• Join over 1.2 million students every month
  • Accelerate your learning by 29%
  • Unlimited access from just £6.99 per month

Discuss and analyse the planning applicable to the curriculum for Foundation Stage.

Extracts from this document...


BA (Hons) Early Years Education X310 Module: Curriculum Studies EY128 ID 40012433 Discuss and analyse the planning applicable to the curriculum for Foundation Stage. The Foundation Stage was introduced by the government in England in 2000, to provide guidance for settings which provide care and education to pre-school children (aged 3 to 5). It was named the Foundation Stage because "..it lays the foundations for children's later learning." (Neaum and Tallack, 2002:8). The aims for this curriculum are to ensure that all settings such as nurseries and schools, which receive government funding, are helping children progress in their learning and development. The aim is that this should be achieved through planning activities and experiences (QCA Curriculum guidance for the foundation stage, 2000). The Foundation Stage is an area of great importance and interest. It evolved from the Rumbold Report of 1990, which investigated the educational provision for the under 5's, and found that there was a patchy, unplanned curriculum which was unsatisfactory. The Foundation Stage was then established as an attempt to "..provide a developmentally appropriate curriculum for 3 to 5 year olds.." (Hallet and MacLeod-Brudenell, 2004:247). This has been the first time that educating children of this age has been recognised as a separate phase of learning within education. ...read more.


making relationships, self care, confidence and self esteem, behaviour and self control and a sense of community (QCA Curriculum guidance for the foundation stage, 2000). The next area set out is Communication, Language and Literacy which is aimed to encourage children to become competent in a number of skills, for which they need to be given the "..confidence, opportunity, encouragement, support and disposition to use them." (QCA curriculum guidance for the foundation stage, 2000:44). The goals in this area aim to enable children to communicate in a number of different ways and situations. The Early Learning Goals for Communication, Language and Literacy include; language and communication, language for thinking, linking sounds and letters, reading, writing and handwriting (QCA Curriculum guidance for the foundation stage, 2000). Mathematical Development is aimed to encourage children to solve problems, counting and sorting out numbers, adding and subtracting, multiplying and dividing. By the end of the Foundation Stage, children should be able to say and use number names in order in familiar contexts, count reliably up to ten everyday objects, recognise numerals 1-9, and in practical activities and discussion, begin to use the vocabulary involved in adding and subtracting. Included in the Early Learning Goals for Mathematical Development are; numbers as labels and counting, calculating, shape, space and measure (QCA Curriculum guidance for the foundation stage, 2000). ...read more.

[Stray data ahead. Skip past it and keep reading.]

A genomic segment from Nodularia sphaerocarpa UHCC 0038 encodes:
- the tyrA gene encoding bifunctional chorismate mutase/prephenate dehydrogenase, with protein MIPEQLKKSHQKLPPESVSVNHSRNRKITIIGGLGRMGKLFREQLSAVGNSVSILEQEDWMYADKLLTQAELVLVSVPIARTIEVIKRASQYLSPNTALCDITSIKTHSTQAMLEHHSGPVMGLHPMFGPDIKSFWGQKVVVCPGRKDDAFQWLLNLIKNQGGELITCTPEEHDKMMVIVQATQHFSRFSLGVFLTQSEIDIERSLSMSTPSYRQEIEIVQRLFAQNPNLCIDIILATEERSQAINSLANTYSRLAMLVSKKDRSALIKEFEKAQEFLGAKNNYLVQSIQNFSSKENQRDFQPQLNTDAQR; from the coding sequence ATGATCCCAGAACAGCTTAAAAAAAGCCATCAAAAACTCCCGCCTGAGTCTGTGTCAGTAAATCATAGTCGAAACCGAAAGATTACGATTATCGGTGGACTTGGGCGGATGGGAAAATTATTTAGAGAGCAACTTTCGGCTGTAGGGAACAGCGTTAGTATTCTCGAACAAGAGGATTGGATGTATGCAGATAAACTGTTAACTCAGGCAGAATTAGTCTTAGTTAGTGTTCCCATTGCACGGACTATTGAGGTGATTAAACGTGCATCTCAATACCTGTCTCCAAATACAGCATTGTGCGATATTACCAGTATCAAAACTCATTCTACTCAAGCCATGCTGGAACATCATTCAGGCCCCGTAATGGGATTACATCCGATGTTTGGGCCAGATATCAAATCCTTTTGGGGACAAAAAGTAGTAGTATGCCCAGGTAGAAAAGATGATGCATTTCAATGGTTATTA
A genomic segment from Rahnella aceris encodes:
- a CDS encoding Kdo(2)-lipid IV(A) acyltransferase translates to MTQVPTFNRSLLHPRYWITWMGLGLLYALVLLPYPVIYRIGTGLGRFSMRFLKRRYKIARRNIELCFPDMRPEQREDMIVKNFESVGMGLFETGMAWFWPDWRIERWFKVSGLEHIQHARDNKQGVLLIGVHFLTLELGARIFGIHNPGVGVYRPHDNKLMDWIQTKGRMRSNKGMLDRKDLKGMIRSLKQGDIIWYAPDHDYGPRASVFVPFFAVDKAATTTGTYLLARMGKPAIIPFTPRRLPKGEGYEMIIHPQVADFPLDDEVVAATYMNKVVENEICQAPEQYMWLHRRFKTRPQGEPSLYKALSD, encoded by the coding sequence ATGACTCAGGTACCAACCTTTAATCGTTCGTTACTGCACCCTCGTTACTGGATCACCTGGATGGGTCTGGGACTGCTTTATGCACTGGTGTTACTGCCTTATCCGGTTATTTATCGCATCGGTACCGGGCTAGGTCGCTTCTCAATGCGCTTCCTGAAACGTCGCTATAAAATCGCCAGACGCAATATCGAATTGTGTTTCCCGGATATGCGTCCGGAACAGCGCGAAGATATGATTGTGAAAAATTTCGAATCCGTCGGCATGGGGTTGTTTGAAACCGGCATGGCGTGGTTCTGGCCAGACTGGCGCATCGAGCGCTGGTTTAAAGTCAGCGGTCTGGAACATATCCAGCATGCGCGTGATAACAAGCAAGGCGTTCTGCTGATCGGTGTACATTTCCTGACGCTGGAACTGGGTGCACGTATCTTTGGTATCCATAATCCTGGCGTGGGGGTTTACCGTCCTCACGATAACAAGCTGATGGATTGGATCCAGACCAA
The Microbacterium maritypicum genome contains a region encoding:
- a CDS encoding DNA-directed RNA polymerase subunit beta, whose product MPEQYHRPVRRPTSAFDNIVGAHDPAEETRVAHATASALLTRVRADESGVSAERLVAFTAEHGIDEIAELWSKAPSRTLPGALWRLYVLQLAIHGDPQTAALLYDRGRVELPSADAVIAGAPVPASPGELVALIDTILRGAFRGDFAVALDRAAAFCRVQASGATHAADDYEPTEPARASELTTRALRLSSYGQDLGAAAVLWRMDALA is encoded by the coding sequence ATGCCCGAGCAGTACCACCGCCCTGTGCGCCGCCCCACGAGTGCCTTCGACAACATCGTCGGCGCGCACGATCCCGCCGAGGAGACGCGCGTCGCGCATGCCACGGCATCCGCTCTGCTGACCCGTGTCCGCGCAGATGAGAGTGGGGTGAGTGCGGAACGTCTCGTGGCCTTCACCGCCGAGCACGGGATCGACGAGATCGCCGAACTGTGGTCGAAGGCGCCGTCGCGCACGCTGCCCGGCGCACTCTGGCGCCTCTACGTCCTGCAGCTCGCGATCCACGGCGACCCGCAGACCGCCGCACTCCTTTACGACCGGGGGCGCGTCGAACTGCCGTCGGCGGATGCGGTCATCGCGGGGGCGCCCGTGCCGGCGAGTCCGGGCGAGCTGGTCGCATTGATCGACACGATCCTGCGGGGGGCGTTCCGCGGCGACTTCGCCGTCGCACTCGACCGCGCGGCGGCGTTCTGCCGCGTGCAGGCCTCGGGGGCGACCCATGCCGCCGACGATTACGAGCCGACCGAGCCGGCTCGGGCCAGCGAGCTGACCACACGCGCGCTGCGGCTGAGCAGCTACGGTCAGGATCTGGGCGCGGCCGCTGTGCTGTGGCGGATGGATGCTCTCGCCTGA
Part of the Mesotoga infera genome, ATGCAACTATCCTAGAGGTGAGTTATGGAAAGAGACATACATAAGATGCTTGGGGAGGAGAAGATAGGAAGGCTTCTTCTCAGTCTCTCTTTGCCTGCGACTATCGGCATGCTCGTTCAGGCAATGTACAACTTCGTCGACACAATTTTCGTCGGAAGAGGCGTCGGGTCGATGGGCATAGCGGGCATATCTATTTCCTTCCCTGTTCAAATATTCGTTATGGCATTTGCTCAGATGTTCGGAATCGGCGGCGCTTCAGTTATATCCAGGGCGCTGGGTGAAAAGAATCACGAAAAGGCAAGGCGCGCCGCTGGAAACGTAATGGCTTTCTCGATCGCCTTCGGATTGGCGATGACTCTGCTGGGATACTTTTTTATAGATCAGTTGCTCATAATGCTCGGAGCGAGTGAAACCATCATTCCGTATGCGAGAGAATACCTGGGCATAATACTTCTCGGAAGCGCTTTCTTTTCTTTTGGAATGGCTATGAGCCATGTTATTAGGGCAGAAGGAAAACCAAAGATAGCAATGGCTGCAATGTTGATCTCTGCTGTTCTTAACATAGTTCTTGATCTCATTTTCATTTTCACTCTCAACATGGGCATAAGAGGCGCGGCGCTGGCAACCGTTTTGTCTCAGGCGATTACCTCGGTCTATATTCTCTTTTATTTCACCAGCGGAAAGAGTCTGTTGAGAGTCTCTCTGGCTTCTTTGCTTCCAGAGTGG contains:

The majority of play is planned and largely adult led. It is in some cases felt that this needs to be revised in order for more child-led free flow play to take place (Hallet and MacLeod-Brudenell, 2004). However play is recognised in the curriculum, and it emphasises the important role it can have in a child's development. It states play "..is a key way, in which children learn with enjoyment and challenge. "(QCA Curriculum guidance for the foundation stage, 2000:25). This curriculum has been welcomed by practitioners, but the government could still it seems plan this area of the national curriculum further as there still seems to be discrepancies. However, the implementation of this curriculum, has brought about the recognition of this area becoming specialised. It also reflects the importance to recognise the diverse needs of children as many will have had very different experiences before attending a setting, and this is taken into account. It provides clear guidelines to follow and can be used by all relevant settings. On a final note it should be remembered that children are not legally required to attend a setting until compulsory school age, which is at the beginning of the summer term after a child's 5th birthday. Children do however very often start in a reception class before this age, and many have attended some sort of setting, and the Foundation Stage provides some continuity for this. ...read more.